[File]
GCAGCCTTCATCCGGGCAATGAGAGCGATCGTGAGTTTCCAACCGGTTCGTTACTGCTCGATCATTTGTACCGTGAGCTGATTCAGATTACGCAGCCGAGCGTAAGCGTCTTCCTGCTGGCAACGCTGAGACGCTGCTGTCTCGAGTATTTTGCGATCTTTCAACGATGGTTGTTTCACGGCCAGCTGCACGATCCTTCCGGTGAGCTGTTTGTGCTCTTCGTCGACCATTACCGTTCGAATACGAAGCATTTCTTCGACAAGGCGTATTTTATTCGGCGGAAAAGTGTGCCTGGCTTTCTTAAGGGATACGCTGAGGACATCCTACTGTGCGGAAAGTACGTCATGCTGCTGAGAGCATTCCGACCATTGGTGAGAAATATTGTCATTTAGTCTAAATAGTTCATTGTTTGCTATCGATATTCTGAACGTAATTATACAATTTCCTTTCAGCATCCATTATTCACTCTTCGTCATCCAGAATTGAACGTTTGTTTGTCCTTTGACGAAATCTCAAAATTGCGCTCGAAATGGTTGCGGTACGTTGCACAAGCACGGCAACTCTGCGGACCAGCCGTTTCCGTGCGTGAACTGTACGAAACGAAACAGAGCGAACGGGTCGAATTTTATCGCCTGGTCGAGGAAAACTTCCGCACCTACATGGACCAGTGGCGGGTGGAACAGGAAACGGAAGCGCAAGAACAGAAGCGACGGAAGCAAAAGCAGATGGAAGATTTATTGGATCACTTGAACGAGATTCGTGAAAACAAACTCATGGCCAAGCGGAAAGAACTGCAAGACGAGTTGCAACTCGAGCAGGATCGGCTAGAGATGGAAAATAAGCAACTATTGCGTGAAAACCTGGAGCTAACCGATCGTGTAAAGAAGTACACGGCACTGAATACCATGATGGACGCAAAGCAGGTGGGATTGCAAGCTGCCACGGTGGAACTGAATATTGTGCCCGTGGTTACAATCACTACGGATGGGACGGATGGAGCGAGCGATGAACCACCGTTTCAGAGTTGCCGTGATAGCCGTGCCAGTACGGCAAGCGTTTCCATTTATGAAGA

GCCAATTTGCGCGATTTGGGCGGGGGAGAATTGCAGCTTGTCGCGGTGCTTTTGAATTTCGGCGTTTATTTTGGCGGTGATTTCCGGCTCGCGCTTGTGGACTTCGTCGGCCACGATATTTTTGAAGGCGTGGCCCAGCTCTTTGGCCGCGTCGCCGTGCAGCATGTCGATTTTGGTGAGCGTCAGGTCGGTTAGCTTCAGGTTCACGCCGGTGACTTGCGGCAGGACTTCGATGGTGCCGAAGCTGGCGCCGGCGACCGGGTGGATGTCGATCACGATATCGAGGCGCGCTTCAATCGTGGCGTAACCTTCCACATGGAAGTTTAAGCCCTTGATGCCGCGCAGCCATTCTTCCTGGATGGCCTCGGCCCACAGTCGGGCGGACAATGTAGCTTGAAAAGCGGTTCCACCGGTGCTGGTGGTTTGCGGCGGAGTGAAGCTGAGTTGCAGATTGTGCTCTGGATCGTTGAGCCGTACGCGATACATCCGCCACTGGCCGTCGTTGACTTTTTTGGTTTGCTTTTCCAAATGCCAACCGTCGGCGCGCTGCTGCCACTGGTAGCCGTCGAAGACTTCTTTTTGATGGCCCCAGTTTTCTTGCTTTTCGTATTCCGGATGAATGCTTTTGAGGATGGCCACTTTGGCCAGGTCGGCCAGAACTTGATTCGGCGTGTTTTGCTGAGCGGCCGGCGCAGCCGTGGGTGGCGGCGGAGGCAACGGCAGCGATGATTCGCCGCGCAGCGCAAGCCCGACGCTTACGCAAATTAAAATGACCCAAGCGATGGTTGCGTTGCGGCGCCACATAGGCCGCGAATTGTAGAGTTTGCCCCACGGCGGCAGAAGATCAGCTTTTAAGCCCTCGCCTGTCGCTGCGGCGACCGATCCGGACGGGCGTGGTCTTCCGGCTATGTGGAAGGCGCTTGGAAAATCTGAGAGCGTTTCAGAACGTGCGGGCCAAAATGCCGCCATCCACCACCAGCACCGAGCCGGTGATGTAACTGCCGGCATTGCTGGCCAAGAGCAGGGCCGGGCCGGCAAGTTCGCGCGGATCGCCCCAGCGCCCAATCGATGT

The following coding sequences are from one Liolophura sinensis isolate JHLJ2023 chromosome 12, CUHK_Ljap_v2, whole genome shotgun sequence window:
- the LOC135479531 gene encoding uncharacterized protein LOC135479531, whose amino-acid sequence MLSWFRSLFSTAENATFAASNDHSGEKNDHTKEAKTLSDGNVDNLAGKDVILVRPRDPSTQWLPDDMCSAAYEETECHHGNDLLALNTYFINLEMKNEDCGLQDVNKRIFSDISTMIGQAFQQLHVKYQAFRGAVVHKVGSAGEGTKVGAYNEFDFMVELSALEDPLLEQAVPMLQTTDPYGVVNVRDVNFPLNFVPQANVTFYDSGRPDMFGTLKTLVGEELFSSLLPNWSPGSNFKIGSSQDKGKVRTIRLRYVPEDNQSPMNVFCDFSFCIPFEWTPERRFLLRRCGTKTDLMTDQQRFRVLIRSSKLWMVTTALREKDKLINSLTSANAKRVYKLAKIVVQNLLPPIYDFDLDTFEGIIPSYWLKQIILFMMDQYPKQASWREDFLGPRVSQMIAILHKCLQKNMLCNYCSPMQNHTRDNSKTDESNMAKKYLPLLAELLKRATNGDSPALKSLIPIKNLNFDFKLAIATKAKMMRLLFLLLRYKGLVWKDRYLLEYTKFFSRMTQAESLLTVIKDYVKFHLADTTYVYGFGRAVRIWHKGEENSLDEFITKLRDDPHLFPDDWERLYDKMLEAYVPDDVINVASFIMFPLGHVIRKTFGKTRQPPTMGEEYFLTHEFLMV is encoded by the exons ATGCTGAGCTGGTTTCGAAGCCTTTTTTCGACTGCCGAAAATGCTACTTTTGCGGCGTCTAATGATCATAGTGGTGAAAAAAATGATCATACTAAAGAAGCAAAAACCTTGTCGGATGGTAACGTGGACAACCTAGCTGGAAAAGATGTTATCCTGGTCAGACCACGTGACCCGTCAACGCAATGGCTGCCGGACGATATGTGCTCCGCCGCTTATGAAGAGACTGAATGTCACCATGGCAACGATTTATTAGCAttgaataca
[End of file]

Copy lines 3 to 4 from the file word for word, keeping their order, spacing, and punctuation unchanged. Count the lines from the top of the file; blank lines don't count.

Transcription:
The following coding sequences are from one Liolophura sinensis isolate JHLJ2023 chromosome 12, CUHK_Ljap_v2, whole genome shotgun sequence window:
- the LOC135479531 gene encoding uncharacterized protein LOC135479531, whose amino-acid sequence MLSWFRSLFSTAENATFAASNDHSGEKNDHTKEAKTLSDGNVDNLAGKDVILVRPRDPSTQWLPDDMCSAAYEETECHHGNDLLALNTYFINLEMKNEDCGLQDVNKRIFSDISTMIGQAFQQLHVKYQAFRGAVVHKVGSAGEGTKVGAYNEFDFMVELSALEDPLLEQAVPMLQTTDPYGVVNVRDVNFPLNFVPQANVTFYDSGRPDMFGTLKTLVGEELFSSLLPNWSPGSNFKIGSSQDKGKVRTIRLRYVPEDNQSPMNVFCDFSFCIPFEWTPERRFLLRRCGTKTDLMTDQQRFRVLIRSSKLWMVTTALREKDKLINSLTSANAKRVYKLAKIVVQNLLPPIYDFDLDTFEGIIPSYWLKQIILFMMDQYPKQASWREDFLGPRVSQMIAILHKCLQKNMLCNYCSPMQNHTRDNSKTDESNMAKKYLPLLAELLKRATNGDSPALKSLIPIKNLNFDFKLAIATKAKMMRLLFLLLRYKGLVWKDRYLLEYTKFFSRMTQAESLLTVIKDYVKFHLADTTYVYGFGRAVRIWHKGEENSLDEFITKLRDDPHLFPDDWERLYDKMLEAYVPDDVINVASFIMFPLGHVIRKTFGKTRQPPTMGEEYFLTHEFLMV is encoded by the exons ATGCTGAGCTGGTTTCGAAGCCTTTTTTCGACTGCCGAAAATGCTACTTTTGCGGCGTCTAATGATCATAGTGGTGAAAAAAATGATCATACTAAAGAAGCAAAAACCTTGTCGGATGGTAACGTGGACAACCTAGCTGGAAAAGATGTTATCCTGGTCAGACCACGTGACCCGTCAACGCAATGGCTGCCGGACGATATGTGCTCCGCCGCTTATGAAGAGACTGAATGTCACCATGGCAACGATTTATTAGCAttgaataca